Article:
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Posted 30 Apr 2015

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DNS Server is the best tool in the box

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30 Apr 2015CPOL14 min read
Your first line of defence agsint viruses and spyware

Introduction

If like me you now have ten or more computers hooked up to your wifi network and would like to retain some control over what data is transmitted over the internet then you might like to consider hosting your own DNS-Server on a dedicated machine and sharing the server across the Local Area Network (LAN).

DNS request from a web-browser use UDP packets on port 53 to communicate across the internet with servers to resolve domain names to an Ipv4 or IPv6 address and the returned IP address is then used to directly communicate with a web-site usually using TCP packets over HTTP on port 80 or 443 for HTTPS.

Maintaining and running your own DNS server has many advantages with a one drawback that I will list below.

Spyware / Virus protection

Blocking all traffic in your routers firewall from going out on UDP port 53 apart from the computer that is hosting a local DNS-Server is a fantastic way to kill 95% of spyware dead because no IP means no calling home without asking the DNS-Server first. In practise it should be 100% dead but such is the need to call home that Microsoft and others will often circumvents the need for a DNS-Server by hard coding IP address into the code.

Most routers will be provided with a pair of DNS-Servers addresses by their ISP and the router will pass the addresses of these servers down to each device that is connected to the routers LAN which on face value would seem beneficial because your ISP likes to keep upstream costs down by caching data from sites like eBay and then sending you a cached copy of the data at the highest possible speed.

I have no trouble with this business arrangement but you should be warned that ISP's can and do sell marketing data to 3rd parties and that you need to be careful if you are using a secure Tor Network because some IP-Addreses used for caching as unique to your ISP and country.

DNS Hijacking by ISP's

Where I do have trouble is when ISPs like mine start to hijack DNS-Lookups when customers have decided to opt out and use a 3rd party provider such as OpenDNS or Google on 8.8.8.8  because ISPs are acting just like hackers and the only way to stop this practice is to switch over to DNS servers using HTTPS on port 443 or to use a VPN connected to someone like Cyber-Ghost.

Trouble is most network devices will only work with DNS using UDP port 53 so you will need to host your own DNS-Server to service request and connect the server to a upstream DNS-Server on port 443 to stop these hijacks.

The best way to know if anyone is hijacking your DNS-Lookups is to link the DNS-Server to a Whois table (Whois is a big mess, took me months to collect, compress and analyze 4.2 billion IP's) but you can download the XML data in the Whois.zip file at the top of the page and then use the code below to get you started if you would like to add "Whois" to your projects.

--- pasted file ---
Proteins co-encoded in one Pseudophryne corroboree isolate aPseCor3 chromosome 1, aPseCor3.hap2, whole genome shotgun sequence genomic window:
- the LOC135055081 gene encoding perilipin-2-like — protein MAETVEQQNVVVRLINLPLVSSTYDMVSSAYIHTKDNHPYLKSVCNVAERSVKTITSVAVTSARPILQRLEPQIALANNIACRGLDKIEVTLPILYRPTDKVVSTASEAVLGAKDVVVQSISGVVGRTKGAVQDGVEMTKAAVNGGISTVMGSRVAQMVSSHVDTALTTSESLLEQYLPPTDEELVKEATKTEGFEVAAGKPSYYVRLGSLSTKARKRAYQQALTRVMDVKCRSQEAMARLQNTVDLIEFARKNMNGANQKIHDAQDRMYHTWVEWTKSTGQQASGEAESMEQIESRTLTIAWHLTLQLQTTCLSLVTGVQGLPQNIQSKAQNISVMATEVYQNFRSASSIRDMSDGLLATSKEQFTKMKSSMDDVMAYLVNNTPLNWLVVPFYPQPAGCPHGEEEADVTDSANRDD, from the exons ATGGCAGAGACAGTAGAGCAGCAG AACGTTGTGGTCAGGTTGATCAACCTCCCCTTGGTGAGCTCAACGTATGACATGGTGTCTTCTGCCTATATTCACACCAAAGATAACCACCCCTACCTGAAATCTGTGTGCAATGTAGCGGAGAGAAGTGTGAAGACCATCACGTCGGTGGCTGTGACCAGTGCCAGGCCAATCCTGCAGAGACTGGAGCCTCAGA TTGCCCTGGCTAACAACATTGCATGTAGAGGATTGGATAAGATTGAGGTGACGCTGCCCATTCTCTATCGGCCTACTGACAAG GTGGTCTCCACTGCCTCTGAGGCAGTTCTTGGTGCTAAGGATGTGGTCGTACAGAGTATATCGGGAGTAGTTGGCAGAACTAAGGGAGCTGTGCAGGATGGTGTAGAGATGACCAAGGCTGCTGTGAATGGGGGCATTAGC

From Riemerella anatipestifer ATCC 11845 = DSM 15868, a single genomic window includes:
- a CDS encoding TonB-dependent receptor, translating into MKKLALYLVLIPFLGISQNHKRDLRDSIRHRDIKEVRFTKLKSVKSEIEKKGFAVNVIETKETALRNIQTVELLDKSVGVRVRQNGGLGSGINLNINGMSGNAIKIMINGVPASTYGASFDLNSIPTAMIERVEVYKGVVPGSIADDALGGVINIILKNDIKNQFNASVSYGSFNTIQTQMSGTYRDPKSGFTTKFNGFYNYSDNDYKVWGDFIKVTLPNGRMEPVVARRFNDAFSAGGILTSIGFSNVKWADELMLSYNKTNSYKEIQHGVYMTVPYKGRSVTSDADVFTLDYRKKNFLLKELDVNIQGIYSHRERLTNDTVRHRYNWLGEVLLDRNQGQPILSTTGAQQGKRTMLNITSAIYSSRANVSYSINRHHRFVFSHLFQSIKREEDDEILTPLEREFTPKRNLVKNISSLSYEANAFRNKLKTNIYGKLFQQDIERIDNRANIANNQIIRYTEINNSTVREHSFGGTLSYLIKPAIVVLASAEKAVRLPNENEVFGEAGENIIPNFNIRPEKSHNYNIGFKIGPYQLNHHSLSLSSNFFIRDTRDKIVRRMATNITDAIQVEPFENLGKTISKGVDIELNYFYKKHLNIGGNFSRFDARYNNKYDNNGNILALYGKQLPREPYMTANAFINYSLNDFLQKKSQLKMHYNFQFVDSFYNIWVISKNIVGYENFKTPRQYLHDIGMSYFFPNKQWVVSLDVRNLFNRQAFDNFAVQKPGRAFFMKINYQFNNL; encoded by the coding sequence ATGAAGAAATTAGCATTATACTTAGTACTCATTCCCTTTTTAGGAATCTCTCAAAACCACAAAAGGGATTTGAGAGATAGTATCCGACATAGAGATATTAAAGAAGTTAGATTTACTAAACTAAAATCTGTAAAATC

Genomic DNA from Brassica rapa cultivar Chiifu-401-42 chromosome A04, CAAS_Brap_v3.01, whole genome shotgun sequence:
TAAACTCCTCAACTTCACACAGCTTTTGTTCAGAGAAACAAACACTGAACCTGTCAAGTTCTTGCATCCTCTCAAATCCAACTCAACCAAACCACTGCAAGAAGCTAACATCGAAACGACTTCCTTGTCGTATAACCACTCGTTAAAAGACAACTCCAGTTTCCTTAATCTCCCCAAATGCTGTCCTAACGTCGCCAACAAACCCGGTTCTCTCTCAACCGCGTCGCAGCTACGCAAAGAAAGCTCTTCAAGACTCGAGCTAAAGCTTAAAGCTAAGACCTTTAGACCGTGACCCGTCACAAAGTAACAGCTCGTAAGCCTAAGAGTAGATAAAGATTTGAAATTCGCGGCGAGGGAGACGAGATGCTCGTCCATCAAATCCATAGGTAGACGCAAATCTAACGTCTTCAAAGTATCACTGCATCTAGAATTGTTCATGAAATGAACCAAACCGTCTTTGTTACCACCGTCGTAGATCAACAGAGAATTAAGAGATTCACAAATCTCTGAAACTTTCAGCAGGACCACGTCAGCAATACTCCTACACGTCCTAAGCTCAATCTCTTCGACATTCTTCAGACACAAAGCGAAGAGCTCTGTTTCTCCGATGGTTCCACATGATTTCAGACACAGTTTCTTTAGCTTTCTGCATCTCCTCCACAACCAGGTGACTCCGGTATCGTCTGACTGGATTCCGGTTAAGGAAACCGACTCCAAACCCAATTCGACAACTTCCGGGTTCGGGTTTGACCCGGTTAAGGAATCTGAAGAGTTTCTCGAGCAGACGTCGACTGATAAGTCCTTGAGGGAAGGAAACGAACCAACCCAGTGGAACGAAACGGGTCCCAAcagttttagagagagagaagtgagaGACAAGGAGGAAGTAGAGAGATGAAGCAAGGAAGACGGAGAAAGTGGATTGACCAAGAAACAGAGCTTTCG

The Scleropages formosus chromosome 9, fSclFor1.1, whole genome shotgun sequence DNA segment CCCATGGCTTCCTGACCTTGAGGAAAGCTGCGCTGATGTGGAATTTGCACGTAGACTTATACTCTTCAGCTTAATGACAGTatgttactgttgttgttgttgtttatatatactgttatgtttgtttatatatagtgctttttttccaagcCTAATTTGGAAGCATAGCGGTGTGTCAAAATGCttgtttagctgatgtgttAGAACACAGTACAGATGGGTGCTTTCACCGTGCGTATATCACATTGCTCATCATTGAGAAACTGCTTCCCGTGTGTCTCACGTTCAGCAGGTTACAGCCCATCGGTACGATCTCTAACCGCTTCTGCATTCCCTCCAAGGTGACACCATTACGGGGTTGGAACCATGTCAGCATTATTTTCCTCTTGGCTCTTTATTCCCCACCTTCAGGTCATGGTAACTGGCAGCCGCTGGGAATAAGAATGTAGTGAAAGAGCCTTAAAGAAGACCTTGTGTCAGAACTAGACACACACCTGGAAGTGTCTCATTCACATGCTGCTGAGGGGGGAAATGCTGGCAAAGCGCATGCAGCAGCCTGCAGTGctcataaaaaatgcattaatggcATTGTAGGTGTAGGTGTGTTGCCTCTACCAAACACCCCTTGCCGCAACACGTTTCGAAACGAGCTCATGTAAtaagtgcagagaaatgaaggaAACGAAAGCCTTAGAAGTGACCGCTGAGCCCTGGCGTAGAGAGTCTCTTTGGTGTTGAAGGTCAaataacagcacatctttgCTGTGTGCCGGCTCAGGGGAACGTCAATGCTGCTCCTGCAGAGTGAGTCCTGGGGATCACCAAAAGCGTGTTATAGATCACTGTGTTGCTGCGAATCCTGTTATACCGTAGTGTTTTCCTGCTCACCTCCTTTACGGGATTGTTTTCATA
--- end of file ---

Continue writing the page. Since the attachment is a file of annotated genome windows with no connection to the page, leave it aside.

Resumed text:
C#
public static long IPtoLonger(string IP)
      {//The XML table uses longs so we need to convert Ipv4 to longs
          string[] Data = IP.ChopOffAfter(":").Split('.');
          if (Data.Length != 4 || IP.EndsWith(".")) return 0;
          long w = long.Parse(Data[0]);
          long x = long.Parse(Data[1]);
          long y = long.Parse(Data[2]);
          long z = long.Parse(Data[3]);
          return 16777216 * w + 65536 * x + 256 * y + z;
      }
public static string Long2IP(long Number)
      {//Not used here but this is how to convert longs back to an IPv4address
          long w = (Number / 16777216) % 256;
          long x = (Number / 65536) % 256;
          long y = (Number / 256) % 256;
          long z = (Number) % 256;
          return "" + w + "." + x + "." + y + "." + z;
      }

DataTable DT=new DataTable("Data");
DT.ReadXml("c:\\Whois.xml");
long IPNum = IPtoLonger("8.8.8.8");
DataRow[] Rows = DT.Select("F<=" + IPNum + " AND T>=" + IPNum);//F=From IP, T=To IP
if (Rows.Length > 0)
   return Rows[0]["W"].tostring();

Reverse lookups

Most people tend to think that each web-site has a dedicated IP address and each IP address is only connected to just one site but this is far from the case and under the cover a request to a DNS-Server will return several Ipv4 address and one or two Ipv6 addresses.

A reverse lookup is the process of sending a DNS-Server an IP address and asking for a domain name for the IP back but these results often will not match up and "www.google.com" might return "1.2.3.4" but the reverse lookup for "1.2.3.4" will return dfw06s32-in-f16.1e100.net and if your ISP is hijacking the domain looup then they will often block reverse lookup on the address. (Maybe neede to fool SSL to accept fake certificates, not sure yet)